First deputy Gogol of presidential administration
The Nathan Dubovitsky’s novel, labeled “gangsta fiction” by its Publishers, follows a cynical odyssey of the protagonist, Egor Samokhvalov, a crooked book publisher.
Its title – “Near Zero” – contains an obvious reference to the 2000s – a decade when Russia had a chance (primarily in the economic sense) to take a deep breath and reflect on the eventful and cruel 1990s that bowed out not long ago.
The novel succeeds in documenting the spirit of lawlessness, corruption and anarchy that was typical of 1990s Russia and – in the author’s view – remains as essential today.
A man forged in 1990s Samokhvalov, now in his early forties, takes to this kind of Russia like a duck to water. He never misses a chance for any illegal activity: be that selling books with copyright violations, killing people, bribing opposition journos or finding poor ghost writers for rich literature lovers.
Nikolay Gogol (L) and Vladislav Surkov While Samokhvalov’s person highly resembles Nikolay Gogol’s famous protagonist Chichikov, some of the later scenes – at times dark and naturalistic – that Dubovitsky pictures as his story unfolds can easily be called Kafkaesque.
Still, the novel’s overall mood is quite upbeat and cynical at the same time.
In general, Dubovitsky follows the line of contemporary Russian authors like Andrey Rubanov, but at the same time he uses the thoroughly created half-criminal environment for a bone-crashing social satire, a bit resembling Viktor Pelevin while staying in the Gogolean tradition, with a pinch of phantasmagoria.
Helping him on this mission is his peculiar language, sarcastic as the one Gogol used in “Dead Souls”. However, Dubovitsky’s storytelling is way more dynamic than Gogol could ever hope to employ. Twisting the novel’s plot, he turns it into a barrage of unexpected events, strong epithets and colorful trifles fired with a rate easily comparable to that of Bret Easton Ellis.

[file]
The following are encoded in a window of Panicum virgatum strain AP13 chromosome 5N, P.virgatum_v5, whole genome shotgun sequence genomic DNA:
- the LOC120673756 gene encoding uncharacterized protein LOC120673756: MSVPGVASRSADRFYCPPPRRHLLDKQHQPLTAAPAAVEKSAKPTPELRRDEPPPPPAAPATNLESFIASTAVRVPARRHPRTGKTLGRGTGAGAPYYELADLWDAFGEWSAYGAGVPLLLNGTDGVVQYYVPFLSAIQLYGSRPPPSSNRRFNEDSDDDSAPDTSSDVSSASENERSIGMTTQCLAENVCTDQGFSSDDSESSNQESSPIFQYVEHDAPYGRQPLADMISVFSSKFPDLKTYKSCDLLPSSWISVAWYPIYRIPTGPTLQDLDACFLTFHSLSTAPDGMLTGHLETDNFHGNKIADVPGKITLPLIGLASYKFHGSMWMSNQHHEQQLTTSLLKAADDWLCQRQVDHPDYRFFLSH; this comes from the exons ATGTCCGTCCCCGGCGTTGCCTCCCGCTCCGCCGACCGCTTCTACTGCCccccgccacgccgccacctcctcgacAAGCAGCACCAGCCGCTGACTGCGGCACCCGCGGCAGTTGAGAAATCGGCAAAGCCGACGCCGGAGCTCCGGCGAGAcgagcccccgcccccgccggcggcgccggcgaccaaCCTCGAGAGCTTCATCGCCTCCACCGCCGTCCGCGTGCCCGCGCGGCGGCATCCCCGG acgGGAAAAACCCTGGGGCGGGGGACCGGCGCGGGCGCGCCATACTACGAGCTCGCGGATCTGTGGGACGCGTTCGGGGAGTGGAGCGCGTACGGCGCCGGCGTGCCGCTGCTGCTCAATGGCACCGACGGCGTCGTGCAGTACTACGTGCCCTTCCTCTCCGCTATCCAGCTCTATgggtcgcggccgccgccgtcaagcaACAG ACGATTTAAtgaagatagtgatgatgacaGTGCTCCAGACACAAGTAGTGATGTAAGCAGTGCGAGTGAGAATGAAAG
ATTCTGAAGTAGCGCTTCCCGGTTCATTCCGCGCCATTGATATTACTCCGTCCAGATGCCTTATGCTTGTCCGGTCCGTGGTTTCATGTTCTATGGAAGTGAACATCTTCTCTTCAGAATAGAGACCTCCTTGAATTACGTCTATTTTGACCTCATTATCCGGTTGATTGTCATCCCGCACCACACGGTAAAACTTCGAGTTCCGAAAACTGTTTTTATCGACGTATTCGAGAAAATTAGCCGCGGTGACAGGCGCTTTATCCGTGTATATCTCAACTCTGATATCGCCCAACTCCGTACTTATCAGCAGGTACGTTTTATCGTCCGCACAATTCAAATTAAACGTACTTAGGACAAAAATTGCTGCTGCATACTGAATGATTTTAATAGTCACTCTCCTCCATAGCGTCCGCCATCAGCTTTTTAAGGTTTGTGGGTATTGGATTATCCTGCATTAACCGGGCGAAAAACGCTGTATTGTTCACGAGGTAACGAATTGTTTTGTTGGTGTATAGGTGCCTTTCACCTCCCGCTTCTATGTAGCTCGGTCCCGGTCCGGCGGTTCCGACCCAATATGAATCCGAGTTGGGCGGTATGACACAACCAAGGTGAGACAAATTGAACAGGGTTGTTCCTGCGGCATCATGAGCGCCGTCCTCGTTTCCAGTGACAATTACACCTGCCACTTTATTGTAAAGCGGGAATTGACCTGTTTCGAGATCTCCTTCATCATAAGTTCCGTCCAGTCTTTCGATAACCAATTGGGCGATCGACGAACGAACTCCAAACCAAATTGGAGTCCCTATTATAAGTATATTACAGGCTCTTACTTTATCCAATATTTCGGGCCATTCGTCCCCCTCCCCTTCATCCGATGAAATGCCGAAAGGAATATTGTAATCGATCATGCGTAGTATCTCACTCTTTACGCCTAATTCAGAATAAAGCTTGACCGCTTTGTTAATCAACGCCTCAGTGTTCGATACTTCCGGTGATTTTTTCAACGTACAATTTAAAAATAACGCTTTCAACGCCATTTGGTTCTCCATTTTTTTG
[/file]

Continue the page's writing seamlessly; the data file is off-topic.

References to Platonov, Whitman and rare pieces by Nabokov are additional evidence of the high cultural standards of the work.
Authorship mystery boosts sales
“Near Zero” was printed as a special supplement for a summer issue of Russky Pioner magazine under a previously unheard nom de plume. And according to Pioner’s editor-in-chief Andrey Kolesnikov’s preface, it was written by one his magazine’s columnists, who anonymously sent the text via e-mail.
In mid-August, respected Russian Vedomosti newspaper (published in cooperation with FT and WSJ) claimed the real author is none other than Vladislav Surkov, the Kremlin's chief political strategist, First deputy head of presidential administration.
Vedomosti quoted a high-ranking official and an employee of Russky Pioner’s publishing company confirming the claim, which didn’t contradict the publisher’s preface, as Surkov did write for Russky Pioner.
"Near Zero" was published in a special edition of the "Russky Pioner" periodical Surkov, who had previously written lyrics for rock-songs, critical essays and lectures on Franz Kafka, neither confirmed nor refuted the accusations of authorship. Vedomosti also noted that the pen name used – Nathan Dubovitsky – is strangely similar to Surkov’s wife’s name – Natalia Dubovitskaya.
The critical reaction on the book – quoted modestly so far, with a month since it came off the press – skyrocketed following the sensational attribution. Now even the Western press, like The Independent, wrote about the novel.
On the downside, however, some critics fear that readers will overlook the literary qualities of “Near Zero” to search for political messages. Already, one of the more often repeated quotes from the novel is its protagonist, Samokhvalov’s, verdict to an opposition journalist: “It is not Russia’s government you hate, but the life itself.” He then goes on to state that “injustice, violence and sluggishness” are parts of life.
If Surkov, indeed, wrote the novel, he is neither the first high-ranking official to do so, nor even the first one to do so in secret. Former Whitehouse aide Lewis “Scooter” Libby wrote a thriller with references to bestiality, pedophilia and rape.
Perhaps a better example is Aleksandr Griboyedov, who became Russia’s envoy in Persia after publishing his famous “Woe from Wit”. His literary career was cut short because of his diplomatic position, when a mob stormed the Russian embassy, slaughtering everyone.
Romain Gary, who was an envoy for France, had more luck than Griboyedov, perhaps due to the fact that he worked in the much more civilized US. He wrote more than 30 novels, five of which were written under the pseudonym of Émile Ajar. The stretched-for-year scam even enabled him to become the only author to win the prestigious Prix Goncourt literary award twice.
Ruben Zarbabyan, RT